Filtering Marketing Data for Improved Insights

Written by: Jason Andrade on 12/2/16 3:27 PM

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Conventional wisdom holds that the more marketing data we have, the better. Data can show us so much, but it seldom comes in a that’s actionable or easy to understand. And the more data we track, the harder it can be to translate it into meaningful insights.

Data visualization is an important first step – and getting it into a format that makes it digestible for your team has a significant impact on its ultimate utility. There are a few additional ways, however, to get more out of your data.

A marketing performance management system helps connect the dots between campaigns and their impact on strategic goals and/or revenue. With such a solution deployed, you’ll be provided with a single source of marketing intelligence. Once you’ve got a feel for the big picture as it relates to your overall strategy, you can begin to dig in to see the smaller details.

First, Get Serious about Categorizations

In order to make your data work for you, you have to know what categories to pay attention to and tackle the effort to label them accordingly. That’s the case for both raw demographics as well as any activity and engagement tracked with your brand.

Your categories should include things like:

  • Customer journey stage (e.g. awareness, consideration, decision, customer)
  • Tactic type (e.g. PPC ad, blog post, webinar, conference presentation, eBook)
  • Audience or persona – Is this an executive buyer? Technical buyer?
  • Business Unit – Is this enterprise or mid-market?
  • Vertical/Industry
  • Geographic Region

The more categories you define for your data, the more you’ll be able to slice and dice the information you have later and, thus, the more potential you have to derive meaning.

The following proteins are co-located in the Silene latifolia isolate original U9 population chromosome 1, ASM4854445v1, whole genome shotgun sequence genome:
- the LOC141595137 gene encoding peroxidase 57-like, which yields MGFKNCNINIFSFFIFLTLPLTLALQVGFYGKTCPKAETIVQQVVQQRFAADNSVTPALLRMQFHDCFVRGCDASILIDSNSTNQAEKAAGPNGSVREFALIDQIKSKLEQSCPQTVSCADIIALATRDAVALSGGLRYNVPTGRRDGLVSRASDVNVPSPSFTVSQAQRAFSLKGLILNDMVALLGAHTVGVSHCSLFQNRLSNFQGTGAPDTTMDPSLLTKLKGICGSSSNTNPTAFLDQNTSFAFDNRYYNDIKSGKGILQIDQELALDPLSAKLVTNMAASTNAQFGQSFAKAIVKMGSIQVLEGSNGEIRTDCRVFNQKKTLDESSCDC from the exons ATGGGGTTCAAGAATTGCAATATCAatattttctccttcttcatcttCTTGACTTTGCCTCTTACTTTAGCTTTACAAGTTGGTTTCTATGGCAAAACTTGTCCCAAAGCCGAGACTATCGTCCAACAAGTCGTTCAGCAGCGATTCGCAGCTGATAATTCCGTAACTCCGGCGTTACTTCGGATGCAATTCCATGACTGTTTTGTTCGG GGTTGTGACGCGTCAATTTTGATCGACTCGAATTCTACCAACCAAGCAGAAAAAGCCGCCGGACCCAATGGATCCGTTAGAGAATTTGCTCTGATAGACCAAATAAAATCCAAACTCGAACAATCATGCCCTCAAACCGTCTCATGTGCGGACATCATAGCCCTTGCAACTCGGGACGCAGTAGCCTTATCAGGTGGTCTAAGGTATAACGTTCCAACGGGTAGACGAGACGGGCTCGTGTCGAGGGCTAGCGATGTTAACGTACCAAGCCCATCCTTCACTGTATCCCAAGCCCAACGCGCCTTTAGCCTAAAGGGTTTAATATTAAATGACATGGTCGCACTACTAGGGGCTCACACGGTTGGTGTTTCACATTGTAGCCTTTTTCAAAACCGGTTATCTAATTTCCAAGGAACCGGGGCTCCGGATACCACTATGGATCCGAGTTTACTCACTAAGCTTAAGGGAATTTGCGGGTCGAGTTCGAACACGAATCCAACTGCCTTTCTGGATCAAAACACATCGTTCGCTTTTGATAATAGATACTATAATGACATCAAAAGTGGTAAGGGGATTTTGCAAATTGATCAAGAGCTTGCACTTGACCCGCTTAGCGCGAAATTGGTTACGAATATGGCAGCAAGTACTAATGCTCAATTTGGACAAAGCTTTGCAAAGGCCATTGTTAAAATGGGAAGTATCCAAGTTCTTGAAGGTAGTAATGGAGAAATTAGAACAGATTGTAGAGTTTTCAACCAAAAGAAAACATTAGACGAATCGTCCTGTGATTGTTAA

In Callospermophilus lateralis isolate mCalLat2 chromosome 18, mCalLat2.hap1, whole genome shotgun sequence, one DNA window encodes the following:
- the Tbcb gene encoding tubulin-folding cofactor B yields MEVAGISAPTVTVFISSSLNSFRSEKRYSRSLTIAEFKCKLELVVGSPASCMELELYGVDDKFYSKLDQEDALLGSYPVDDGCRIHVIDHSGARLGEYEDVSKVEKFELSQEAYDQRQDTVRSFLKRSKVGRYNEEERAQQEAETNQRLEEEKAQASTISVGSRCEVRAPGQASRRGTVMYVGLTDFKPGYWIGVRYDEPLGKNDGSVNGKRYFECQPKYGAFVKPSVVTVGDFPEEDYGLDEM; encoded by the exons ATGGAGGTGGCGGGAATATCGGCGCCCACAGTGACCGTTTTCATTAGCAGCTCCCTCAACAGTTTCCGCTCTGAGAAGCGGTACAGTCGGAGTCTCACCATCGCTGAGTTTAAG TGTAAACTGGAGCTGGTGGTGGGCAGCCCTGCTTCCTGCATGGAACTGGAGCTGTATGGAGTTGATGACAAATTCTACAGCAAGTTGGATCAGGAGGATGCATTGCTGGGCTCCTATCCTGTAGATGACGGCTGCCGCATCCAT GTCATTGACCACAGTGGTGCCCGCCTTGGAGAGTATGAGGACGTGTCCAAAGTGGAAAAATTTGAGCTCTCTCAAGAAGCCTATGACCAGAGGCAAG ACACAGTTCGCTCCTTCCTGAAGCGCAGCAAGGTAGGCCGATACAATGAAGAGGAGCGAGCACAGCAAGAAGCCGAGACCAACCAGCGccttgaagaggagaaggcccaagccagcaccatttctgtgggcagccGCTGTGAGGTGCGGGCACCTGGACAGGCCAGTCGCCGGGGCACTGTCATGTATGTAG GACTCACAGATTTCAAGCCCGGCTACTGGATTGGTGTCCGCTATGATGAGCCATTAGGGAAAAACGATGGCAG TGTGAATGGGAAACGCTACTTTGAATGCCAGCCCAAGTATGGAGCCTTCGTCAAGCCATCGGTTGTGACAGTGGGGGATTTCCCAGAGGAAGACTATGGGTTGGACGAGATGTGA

Focus in on Specific Details

Now that you have the means to really dive into the specifics of your data, you can use the category filters you’ve created to answer specific questions, such as:

  • How does a particular tactic perform against our most important persona?
  • Do prospects in the US respond better to certain campaigns than international leads?
  • What titles do the contacts that are the most important decision makers in our pipeline or current customer base typically hold?
  • How do leads with different titles respond differently to various tactics?

Of course, this is just a short list of the possibilities. Once you can filter your data based on a wide range of categories, you can begin to derive key insights quickly.

Look for Relevant Trends

The data for any single campaign may not tell you much. To get a wider view of what marketing activities are working best, you should look for connections in the data across your various programs.

If leads of a particular persona sign up for the webinar, but don’t download the eBook for one of your campaigns, it could mean they prefer webinars – or it could mean that particular webinar felt useful given their awareness stage in a way the eBook didn’t. By looking at how that persona responds to the tactics in different campaigns over time, you can determine if certain pieces of content were compelling or if delivery played a larger role.

As in all things in marketing, behavior patterns at scale may yield significantly different results than any particular snapshot. Without the proper tools to turn data into insights, more data can just look like more work. Once you can harness your data set via sets of intelligent filters, more data doesn’t mean more work – it means more intelligence and better informed future efforts.

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Topics: Hive9, Data Visualization, Marketing Insights